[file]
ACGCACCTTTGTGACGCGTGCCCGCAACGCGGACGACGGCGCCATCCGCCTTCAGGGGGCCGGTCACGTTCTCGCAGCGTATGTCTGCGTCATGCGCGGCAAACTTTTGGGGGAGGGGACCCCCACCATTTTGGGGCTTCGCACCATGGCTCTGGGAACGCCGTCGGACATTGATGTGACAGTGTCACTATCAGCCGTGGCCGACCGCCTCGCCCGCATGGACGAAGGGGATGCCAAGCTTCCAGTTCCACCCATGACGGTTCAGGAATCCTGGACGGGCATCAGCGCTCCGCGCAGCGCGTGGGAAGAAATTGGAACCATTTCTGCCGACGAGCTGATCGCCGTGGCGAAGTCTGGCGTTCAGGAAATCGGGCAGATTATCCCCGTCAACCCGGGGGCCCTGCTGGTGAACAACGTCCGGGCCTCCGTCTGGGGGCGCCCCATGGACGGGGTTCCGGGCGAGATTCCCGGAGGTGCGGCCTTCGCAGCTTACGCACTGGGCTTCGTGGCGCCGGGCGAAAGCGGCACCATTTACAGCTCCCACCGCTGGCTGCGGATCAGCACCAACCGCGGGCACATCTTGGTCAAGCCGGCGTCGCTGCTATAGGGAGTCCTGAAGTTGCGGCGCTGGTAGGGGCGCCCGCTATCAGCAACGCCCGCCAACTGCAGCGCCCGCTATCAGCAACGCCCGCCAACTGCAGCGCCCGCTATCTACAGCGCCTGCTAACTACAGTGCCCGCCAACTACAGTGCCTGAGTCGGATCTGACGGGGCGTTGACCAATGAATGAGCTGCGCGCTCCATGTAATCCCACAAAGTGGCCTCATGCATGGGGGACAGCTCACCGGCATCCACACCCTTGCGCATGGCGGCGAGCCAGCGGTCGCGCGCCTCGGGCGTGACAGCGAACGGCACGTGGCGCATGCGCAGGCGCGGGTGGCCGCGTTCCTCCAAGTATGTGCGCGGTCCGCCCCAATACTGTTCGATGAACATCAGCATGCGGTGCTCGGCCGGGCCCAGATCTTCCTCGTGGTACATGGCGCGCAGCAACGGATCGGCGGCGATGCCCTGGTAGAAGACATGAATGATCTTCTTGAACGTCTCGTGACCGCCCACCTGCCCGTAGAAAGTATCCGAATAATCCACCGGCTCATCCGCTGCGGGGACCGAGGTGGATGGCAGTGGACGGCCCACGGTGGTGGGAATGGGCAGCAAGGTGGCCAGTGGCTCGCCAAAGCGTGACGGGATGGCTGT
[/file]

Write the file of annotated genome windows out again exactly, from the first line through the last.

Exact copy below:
ACGCACCTTTGTGACGCGTGCCCGCAACGCGGACGACGGCGCCATCCGCCTTCAGGGGGCCGGTCACGTTCTCGCAGCGTATGTCTGCGTCATGCGCGGCAAACTTTTGGGGGAGGGGACCCCCACCATTTTGGGGCTTCGCACCATGGCTCTGGGAACGCCGTCGGACATTGATGTGACAGTGTCACTATCAGCCGTGGCCGACCGCCTCGCCCGCATGGACGAAGGGGATGCCAAGCTTCCAGTTCCACCCATGACGGTTCAGGAATCCTGGACGGGCATCAGCGCTCCGCGCAGCGCGTGGGAAGAAATTGGAACCATTTCTGCCGACGAGCTGATCGCCGTGGCGAAGTCTGGCGTTCAGGAAATCGGGCAGATTATCCCCGTCAACCCGGGGGCCCTGCTGGTGAACAACGTCCGGGCCTCCGTCTGGGGGCGCCCCATGGACGGGGTTCCGGGCGAGATTCCCGGAGGTGCGGCCTTCGCAGCTTACGCACTGGGCTTCGTGGCGCCGGGCGAAAGCGGCACCATTTACAGCTCCCACCGCTGGCTGCGGATCAGCACCAACCGCGGGCACATCTTGGTCAAGCCGGCGTCGCTGCTATAGGGAGTCCTGAAGTTGCGGCGCTGGTAGGGGCGCCCGCTATCAGCAACGCCCGCCAACTGCAGCGCCCGCTATCAGCAACGCCCGCCAACTGCAGCGCCCGCTATCTACAGCGCCTGCTAACTACAGTGCCCGCCAACTACAGTGCCTGAGTCGGATCTGACGGGGCGTTGACCAATGAATGAGCTGCGCGCTCCATGTAATCCCACAAAGTGGCCTCATGCATGGGGGACAGCTCACCGGCATCCACACCCTTGCGCATGGCGGCGAGCCAGCGGTCGCGCGCCTCGGGCGTGACAGCGAACGGCACGTGGCGCATGCGCAGGCGCGGGTGGCCGCGTTCCTCCAAGTATGTGCGCGGTCCGCCCCAATACTGTTCGATGAACATCAGCATGCGGTGCTCGGCCGGGCCCAGATCTTCCTCGTGGTACATGGCGCGCAGCAACGGATCGGCGGCGATGCCCTGGTAGAAGACATGAATGATCTTCTTGAACGTCTCGTGACCGCCCACCTGCCCGTAGAAAGTATCCGAATAATCCACCGGCTCATCCGCTGCGGGGACCGAGGTGGATGGCAGTGGACGGCCCACGGTGGTGGGAATGGGCAGCAAGGTGGCCAGTGGCTCGCCAAAGCGTGACGGGATGGCTGT